Back in the ole days of CGI we had many forms that would trigger various backend actions. Such as text notifications to groups, print jobs, farming of data, etc.
If the user was on a page that was saying "Please wait... Performing some HUGE job that could take some time.". They were more likely to hit REFRESH and this would be BAD!
WHY? Because it would trigger more slow jobs and eventually bog down the whole thing.
Allow them to do their form.
When they submit their form... Start your job and then direct them to another page that tells them to wait.
Where the page in the middle actually held the form data that was needed to start the job.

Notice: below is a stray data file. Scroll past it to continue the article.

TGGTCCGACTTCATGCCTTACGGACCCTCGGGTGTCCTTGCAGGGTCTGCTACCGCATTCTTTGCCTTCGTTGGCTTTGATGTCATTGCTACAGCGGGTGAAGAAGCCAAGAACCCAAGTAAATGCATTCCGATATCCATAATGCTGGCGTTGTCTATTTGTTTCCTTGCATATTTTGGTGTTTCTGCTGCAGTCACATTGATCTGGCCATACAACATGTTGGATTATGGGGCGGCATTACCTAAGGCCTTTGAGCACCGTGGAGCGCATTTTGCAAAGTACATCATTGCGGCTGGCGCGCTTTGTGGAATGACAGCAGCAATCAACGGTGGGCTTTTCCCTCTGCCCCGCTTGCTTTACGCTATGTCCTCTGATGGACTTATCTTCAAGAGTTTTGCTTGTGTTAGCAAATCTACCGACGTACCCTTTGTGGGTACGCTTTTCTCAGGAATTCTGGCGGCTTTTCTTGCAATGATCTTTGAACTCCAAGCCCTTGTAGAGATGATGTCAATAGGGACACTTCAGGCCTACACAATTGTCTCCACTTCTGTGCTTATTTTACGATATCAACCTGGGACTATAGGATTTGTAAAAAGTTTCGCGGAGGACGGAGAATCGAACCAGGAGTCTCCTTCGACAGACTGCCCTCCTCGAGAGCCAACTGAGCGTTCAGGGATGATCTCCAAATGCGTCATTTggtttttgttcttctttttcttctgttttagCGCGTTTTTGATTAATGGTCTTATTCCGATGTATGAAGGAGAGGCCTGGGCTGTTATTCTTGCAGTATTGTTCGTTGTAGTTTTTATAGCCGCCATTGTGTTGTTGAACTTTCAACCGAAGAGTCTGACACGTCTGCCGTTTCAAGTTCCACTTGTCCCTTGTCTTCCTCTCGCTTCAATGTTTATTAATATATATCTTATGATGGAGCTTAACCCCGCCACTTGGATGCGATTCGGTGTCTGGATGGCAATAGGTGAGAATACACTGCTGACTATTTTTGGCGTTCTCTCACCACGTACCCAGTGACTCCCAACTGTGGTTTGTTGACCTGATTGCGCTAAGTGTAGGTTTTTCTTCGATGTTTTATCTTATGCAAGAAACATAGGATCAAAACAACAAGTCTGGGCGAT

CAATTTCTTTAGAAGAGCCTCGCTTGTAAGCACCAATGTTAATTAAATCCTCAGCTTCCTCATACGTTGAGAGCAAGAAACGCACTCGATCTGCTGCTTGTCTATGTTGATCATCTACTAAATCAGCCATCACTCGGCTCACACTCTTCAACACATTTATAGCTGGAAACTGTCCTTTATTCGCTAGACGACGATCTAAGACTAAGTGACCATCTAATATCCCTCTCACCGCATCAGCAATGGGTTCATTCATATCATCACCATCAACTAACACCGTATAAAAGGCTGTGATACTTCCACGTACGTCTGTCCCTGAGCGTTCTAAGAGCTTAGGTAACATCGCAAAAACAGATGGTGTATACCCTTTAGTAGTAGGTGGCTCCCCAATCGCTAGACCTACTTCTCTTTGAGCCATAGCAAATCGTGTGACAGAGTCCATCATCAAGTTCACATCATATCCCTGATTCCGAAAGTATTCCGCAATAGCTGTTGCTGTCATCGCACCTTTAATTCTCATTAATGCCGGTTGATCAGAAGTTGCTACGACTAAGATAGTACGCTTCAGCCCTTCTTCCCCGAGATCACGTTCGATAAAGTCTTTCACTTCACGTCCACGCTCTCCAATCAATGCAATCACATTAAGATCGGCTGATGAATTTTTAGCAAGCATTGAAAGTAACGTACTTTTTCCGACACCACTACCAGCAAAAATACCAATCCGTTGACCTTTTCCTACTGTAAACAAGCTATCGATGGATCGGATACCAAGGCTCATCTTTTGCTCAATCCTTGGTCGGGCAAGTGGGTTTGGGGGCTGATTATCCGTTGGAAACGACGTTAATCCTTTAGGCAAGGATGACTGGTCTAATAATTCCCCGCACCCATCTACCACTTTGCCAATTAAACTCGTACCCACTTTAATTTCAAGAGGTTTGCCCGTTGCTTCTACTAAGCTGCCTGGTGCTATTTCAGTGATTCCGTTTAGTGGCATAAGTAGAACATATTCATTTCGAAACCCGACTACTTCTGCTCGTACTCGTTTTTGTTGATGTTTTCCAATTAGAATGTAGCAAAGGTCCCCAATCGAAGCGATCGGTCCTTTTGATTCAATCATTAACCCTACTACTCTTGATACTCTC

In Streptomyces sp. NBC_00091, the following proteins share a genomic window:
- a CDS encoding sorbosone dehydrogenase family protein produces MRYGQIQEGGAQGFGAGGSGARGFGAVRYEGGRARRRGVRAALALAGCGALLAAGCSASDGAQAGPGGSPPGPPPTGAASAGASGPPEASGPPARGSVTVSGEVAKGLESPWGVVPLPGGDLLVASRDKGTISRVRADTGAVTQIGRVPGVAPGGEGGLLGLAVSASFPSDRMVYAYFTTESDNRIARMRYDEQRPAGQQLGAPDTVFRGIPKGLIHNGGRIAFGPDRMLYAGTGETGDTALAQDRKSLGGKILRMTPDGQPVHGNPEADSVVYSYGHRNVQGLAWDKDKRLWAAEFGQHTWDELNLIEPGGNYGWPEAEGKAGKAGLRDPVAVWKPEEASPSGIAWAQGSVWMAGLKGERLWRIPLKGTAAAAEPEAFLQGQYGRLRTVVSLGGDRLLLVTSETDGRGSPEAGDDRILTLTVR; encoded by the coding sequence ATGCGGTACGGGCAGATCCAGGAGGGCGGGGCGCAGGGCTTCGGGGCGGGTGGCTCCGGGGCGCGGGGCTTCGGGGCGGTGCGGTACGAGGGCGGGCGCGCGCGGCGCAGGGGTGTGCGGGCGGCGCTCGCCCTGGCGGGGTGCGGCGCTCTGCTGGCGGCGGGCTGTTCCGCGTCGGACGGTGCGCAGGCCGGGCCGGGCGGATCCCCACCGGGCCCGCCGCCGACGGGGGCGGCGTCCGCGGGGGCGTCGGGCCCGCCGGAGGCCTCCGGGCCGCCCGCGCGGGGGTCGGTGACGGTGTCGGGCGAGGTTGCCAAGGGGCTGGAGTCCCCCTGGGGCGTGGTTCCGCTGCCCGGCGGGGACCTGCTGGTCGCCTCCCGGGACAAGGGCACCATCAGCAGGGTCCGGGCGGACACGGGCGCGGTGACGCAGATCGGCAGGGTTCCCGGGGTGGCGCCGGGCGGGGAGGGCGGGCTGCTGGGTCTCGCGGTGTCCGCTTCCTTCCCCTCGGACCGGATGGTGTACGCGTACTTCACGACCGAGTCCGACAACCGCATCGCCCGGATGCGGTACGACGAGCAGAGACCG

Hope that makes sense.
The history destroy function also prevented them from clicking BACK and then refreshing as well.
It was very seamless and worked great for MANY MANY years until the non-profit was wound down.
FORM ENTRY - Collect all their info and when submitted, this triggers your backend job.
RESPONSE from form entry - Returns HTML that performs a redirect to your static wait page and/or POST/GET to another form (the WAIT page).
Once they are at your WAIT page, they can click REFRESH as much as they want and it will never spawn the original FORM job on the backend. Instead, your WAIT page should embrace a META timed refresh itself so it can always check on the status of their job. When their job is completed, they are redirected away from the wait page to whereever you wish.
If they do manually REFRESH... They are simply adding one more check of their job status in there.
Hope that helps. Good luck.